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Originally published Friday, April 26, 2013 at 3:35 PM

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Second still second for Edwards, Kahne at Kansas

Carl Edwards is all about gaining any advantage he can.

AP Sports Writer

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RICHMOND, Va. —

Carl Edwards is all about gaining any advantage he can.

When he learned that NASCAR's penalties against Matt Kenseth included taking his pole award away, Edwards said he thought for a moment he might be in luck, having qualified second at Kansas last week. Only pole winners get to run in the Sprint Unlimited exhibition race, and Edwards doesn't have one yet.

"When I saw the news, I texted Mike Helton right away and I said, `All right, cool, we're in the shootout next year, right? We got the pole,'" Edwards said Friday. "And he sent back, `LOL!' I didn't think it was that funny, but he thought it was funny."

If NASCAR had been inclined to give Edwards the pole, it serves to reason that Kasey Kahne, who finished second to Kenseth in the race, would have been in line to be handed the victory, too.

Kahne said he even considered that possibility this week.

"In sprint car racing, you know you win the Knoxville Nationals and then something is illegal, then the guy in second would win," he said, but he knows that's not the way NASCAR typically handles things.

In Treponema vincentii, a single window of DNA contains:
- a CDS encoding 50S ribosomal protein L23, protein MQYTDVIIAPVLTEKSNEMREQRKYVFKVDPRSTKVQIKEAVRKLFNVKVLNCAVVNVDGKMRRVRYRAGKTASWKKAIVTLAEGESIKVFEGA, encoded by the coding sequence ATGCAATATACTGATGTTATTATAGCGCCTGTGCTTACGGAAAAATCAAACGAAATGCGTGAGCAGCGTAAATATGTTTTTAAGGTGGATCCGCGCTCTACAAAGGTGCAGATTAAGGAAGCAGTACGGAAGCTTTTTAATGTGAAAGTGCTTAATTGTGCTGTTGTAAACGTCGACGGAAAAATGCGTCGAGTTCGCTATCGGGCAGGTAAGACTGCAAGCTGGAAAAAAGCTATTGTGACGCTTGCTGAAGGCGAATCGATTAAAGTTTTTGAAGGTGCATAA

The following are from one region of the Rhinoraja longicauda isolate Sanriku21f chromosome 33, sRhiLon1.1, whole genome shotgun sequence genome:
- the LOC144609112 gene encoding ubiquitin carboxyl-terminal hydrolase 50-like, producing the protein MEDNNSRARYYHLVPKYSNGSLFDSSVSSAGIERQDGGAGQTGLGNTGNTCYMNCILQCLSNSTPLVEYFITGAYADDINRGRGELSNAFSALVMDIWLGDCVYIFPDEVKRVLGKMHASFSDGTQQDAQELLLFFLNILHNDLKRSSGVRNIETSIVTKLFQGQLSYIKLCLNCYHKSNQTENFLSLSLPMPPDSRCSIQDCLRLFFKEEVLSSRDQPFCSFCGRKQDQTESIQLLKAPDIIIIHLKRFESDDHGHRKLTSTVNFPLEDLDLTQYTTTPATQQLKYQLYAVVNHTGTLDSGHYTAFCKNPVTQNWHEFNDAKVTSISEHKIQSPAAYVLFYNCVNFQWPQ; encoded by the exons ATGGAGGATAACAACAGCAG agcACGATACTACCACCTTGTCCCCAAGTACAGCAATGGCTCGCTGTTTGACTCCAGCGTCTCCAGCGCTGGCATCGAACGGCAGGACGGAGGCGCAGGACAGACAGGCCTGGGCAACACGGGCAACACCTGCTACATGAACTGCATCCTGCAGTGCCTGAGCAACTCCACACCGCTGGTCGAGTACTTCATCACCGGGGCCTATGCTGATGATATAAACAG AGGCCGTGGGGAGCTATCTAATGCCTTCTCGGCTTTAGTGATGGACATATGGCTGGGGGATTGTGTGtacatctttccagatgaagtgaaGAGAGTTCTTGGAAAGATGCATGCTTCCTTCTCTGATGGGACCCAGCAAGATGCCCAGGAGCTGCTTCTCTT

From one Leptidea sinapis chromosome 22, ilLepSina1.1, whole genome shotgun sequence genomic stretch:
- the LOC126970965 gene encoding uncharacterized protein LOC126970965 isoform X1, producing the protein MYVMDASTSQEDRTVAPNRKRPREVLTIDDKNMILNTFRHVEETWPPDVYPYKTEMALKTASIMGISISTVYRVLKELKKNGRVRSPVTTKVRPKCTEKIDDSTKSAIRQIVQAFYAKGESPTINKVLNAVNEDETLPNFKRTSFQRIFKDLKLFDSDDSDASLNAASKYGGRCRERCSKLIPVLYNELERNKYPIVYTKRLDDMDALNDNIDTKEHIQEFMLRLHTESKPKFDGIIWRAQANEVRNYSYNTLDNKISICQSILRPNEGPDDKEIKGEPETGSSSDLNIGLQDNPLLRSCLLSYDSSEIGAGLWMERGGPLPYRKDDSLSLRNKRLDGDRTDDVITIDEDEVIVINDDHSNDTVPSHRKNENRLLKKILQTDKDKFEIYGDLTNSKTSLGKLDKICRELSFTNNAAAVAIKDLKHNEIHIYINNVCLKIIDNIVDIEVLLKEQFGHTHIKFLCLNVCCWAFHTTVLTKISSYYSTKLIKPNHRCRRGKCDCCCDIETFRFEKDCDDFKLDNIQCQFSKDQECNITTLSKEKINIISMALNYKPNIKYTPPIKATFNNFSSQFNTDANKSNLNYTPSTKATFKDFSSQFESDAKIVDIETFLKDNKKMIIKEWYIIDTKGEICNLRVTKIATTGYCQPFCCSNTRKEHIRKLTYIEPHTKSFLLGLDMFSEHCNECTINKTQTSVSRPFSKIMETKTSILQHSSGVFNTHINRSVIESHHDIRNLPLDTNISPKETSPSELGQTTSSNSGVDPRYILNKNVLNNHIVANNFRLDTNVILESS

"There have been plenty of penalties after the fact," he said. "In Matt's case, ... from what I've read, it seems like a mistake, and it also seems like something that would make zero factor in speed."

The part that got Kenseth in trouble was a connector rod that weighed less than 3 grams shy of the minimum weight, and people in the garage, and NASCAR too, universally agree he gained no advantage.

"It's hard to see all that," Kahne said. "Matt's a good guy."

Edwards, meantime, said he feels the same way as crew chief Jimmy Fennig.

"He said, `We'll get a pole and earn it,' so I'm not gonna sit here and lobby and say we should get credit for the pole and Kasey should get credit for the win and shake up everything because that's not what NASCAR has done historically," he said, "and I think that would start a snowball that would be hard to manage."

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